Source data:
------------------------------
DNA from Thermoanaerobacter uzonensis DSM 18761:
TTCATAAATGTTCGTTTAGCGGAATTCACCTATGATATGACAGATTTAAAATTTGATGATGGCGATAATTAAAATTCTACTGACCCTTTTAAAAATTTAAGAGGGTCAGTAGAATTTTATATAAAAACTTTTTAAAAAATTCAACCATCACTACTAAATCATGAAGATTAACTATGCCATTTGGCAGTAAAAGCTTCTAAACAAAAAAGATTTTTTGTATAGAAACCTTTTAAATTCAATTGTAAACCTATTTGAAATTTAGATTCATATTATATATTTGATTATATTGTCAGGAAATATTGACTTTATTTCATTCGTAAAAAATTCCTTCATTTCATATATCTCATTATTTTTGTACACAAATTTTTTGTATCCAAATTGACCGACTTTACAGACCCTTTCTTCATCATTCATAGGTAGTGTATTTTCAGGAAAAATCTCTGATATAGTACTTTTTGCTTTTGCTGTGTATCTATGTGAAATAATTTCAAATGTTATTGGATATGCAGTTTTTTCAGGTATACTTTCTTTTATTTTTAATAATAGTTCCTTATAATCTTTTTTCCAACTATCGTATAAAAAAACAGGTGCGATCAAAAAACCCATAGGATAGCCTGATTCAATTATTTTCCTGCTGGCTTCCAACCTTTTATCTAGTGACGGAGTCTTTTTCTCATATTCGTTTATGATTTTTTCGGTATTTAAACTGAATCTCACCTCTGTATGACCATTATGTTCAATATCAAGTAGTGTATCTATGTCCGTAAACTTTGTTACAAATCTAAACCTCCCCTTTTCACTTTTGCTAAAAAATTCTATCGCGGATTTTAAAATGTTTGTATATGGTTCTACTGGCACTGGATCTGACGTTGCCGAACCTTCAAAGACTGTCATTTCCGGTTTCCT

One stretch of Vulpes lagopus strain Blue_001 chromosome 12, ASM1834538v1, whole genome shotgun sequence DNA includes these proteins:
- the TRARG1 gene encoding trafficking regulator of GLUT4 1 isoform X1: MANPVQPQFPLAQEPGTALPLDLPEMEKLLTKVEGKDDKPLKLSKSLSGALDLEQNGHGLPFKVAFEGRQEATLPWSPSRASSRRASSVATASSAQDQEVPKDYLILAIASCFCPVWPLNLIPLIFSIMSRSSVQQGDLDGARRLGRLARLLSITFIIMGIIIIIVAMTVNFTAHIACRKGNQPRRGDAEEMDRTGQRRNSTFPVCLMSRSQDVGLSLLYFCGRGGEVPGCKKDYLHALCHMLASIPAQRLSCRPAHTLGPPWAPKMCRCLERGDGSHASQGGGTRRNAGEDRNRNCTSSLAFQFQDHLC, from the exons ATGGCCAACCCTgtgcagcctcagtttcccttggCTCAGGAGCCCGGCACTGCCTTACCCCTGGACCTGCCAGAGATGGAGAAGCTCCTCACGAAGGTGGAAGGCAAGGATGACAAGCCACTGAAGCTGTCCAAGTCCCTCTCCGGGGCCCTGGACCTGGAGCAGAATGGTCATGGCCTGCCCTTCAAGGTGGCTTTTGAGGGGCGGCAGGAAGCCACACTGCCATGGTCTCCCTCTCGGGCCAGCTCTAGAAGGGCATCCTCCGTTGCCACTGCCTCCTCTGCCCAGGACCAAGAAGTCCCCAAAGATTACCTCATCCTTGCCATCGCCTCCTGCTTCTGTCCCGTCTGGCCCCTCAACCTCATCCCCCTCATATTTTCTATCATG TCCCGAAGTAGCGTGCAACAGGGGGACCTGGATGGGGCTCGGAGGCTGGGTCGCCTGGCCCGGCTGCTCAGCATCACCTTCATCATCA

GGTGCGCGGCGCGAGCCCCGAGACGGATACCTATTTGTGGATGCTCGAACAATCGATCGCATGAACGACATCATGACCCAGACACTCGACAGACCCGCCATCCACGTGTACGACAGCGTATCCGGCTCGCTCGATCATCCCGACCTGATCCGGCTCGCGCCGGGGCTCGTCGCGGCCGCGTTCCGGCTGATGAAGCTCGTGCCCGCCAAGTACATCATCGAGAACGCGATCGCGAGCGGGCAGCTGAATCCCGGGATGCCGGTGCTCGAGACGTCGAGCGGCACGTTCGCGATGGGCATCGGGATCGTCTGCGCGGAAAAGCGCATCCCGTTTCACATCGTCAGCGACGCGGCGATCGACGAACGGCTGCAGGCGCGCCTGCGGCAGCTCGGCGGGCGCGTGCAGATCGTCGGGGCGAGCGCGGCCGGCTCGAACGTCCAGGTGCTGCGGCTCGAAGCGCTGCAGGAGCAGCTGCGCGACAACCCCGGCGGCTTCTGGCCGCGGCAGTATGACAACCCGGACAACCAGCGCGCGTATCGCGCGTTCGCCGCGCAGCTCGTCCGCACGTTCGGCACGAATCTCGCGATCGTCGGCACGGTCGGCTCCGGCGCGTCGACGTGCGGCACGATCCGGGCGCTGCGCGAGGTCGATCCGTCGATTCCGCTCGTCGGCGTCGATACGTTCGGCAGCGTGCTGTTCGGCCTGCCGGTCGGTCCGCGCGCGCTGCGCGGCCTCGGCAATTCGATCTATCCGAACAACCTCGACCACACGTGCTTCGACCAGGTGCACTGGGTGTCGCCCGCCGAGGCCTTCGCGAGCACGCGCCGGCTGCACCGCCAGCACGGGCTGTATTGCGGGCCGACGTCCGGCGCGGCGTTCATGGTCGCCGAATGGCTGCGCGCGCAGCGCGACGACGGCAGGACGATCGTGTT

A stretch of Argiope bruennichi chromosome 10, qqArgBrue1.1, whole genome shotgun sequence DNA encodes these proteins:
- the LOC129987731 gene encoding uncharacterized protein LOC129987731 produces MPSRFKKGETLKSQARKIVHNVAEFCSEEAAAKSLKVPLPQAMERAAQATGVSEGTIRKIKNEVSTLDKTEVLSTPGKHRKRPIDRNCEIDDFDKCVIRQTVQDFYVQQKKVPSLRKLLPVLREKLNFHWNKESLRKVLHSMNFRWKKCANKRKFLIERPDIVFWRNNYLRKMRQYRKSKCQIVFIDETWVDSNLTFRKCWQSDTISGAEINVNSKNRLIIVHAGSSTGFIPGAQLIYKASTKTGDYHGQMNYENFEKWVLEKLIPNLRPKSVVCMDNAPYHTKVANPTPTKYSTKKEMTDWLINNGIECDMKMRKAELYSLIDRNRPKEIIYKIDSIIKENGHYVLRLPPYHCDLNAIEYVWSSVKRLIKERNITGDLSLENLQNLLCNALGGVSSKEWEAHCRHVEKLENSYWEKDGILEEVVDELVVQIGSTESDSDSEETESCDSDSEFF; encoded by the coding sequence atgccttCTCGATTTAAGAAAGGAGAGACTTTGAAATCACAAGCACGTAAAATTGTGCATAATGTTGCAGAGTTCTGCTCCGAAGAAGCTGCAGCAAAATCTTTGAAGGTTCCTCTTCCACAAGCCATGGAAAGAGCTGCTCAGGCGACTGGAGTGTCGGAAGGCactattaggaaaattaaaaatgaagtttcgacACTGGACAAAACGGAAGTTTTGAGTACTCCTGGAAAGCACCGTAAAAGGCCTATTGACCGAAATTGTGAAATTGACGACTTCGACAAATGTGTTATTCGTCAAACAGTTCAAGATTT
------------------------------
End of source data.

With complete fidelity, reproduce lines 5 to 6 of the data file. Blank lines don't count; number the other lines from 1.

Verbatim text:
GGTGCGCGGCGCGAGCCCCGAGACGGATACCTATTTGTGGATGCTCGAACAATCGATCGCATGAACGACATCATGACCCAGACACTCGACAGACCCGCCATCCACGTGTACGACAGCGTATCCGGCTCGCTCGATCATCCCGACCTGATCCGGCTCGCGCCGGGGCTCGTCGCGGCCGCGTTCCGGCTGATGAAGCTCGTGCCCGCCAAGTACATCATCGAGAACGCGATCGCGAGCGGGCAGCTGAATCCCGGGATGCCGGTGCTCGAGACGTCGAGCGGCACGTTCGCGATGGGCATCGGGATCGTCTGCGCGGAAAAGCGCATCCCGTTTCACATCGTCAGCGACGCGGCGATCGACGAACGGCTGCAGGCGCGCCTGCGGCAGCTCGGCGGGCGCGTGCAGATCGTCGGGGCGAGCGCGGCCGGCTCGAACGTCCAGGTGCTGCGGCTCGAAGCGCTGCAGGAGCAGCTGCGCGACAACCCCGGCGGCTTCTGGCCGCGGCAGTATGACAACCCGGACAACCAGCGCGCGTATCGCGCGTTCGCCGCGCAGCTCGTCCGCACGTTCGGCACGAATCTCGCGATCGTCGGCACGGTCGGCTCCGGCGCGTCGACGTGCGGCACGATCCGGGCGCTGCGCGAGGTCGATCCGTCGATTCCGCTCGTCGGCGTCGATACGTTCGGCAGCGTGCTGTTCGGCCTGCCGGTCGGTCCGCGCGCGCTGCGCGGCCTCGGCAATTCGATCTATCCGAACAACCTCGACCACACGTGCTTCGACCAGGTGCACTGGGTGTCGCCCGCCGAGGCCTTCGCGAGCACGCGCCGGCTGCACCGCCAGCACGGGCTGTATTGCGGGCCGACGTCCGGCGCGGCGTTCATGGTCGCCGAATGGCTGCGCGCGCAGCGCGACGACGGCAGGACGATCGTGTT

A stretch of Argiope bruennichi chromosome 10, qqArgBrue1.1, whole genome shotgun sequence DNA encodes these proteins: